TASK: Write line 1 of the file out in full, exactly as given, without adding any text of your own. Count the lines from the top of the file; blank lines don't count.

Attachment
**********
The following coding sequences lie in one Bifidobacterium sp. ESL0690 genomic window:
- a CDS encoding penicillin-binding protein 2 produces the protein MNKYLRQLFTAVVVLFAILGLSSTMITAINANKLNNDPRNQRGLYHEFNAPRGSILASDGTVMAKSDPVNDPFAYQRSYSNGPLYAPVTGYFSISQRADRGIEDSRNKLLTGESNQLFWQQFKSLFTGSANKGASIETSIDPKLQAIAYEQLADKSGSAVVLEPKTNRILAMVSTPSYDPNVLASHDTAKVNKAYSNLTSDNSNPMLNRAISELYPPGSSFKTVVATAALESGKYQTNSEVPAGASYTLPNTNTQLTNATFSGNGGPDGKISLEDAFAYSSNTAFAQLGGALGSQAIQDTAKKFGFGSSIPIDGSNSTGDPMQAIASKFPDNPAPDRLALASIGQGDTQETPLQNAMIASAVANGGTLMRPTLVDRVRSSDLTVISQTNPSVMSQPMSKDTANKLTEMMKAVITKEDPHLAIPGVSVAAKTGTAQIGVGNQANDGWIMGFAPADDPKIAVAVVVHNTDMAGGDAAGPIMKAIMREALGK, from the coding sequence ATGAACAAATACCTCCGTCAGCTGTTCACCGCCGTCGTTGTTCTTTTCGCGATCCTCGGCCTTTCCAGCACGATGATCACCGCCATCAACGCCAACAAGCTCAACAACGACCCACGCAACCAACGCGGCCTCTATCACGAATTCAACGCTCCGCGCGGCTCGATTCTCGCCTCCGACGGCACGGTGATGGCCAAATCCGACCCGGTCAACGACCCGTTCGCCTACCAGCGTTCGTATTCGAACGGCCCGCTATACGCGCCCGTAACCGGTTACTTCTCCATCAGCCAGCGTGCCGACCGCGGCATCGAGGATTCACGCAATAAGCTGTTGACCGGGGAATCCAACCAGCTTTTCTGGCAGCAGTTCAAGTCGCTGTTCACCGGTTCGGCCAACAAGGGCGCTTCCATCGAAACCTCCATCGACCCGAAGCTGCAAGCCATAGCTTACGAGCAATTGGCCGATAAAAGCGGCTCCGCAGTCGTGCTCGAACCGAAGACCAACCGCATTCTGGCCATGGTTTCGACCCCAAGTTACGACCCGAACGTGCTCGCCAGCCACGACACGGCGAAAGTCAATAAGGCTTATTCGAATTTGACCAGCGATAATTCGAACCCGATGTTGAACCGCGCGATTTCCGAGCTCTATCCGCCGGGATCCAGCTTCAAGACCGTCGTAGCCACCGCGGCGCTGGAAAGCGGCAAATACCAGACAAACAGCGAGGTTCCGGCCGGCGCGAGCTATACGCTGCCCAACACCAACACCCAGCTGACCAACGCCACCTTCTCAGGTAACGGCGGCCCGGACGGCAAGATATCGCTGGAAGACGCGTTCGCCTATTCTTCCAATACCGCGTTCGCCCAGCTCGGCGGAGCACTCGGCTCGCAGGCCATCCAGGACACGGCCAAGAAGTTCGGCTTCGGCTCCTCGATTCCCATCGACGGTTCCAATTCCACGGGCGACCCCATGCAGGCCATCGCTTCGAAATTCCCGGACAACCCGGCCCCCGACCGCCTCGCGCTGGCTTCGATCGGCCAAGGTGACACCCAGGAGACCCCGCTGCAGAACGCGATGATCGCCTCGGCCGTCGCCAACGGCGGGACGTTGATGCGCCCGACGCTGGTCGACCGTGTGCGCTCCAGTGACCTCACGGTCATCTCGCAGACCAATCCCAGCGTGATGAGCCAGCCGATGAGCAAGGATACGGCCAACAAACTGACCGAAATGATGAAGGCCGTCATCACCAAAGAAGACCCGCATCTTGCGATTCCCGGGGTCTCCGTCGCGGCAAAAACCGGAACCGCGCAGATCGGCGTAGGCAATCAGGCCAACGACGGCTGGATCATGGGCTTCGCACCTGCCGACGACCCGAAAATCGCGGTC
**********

The following coding sequences lie in one Bifidobacterium sp. ESL0690 genomic window: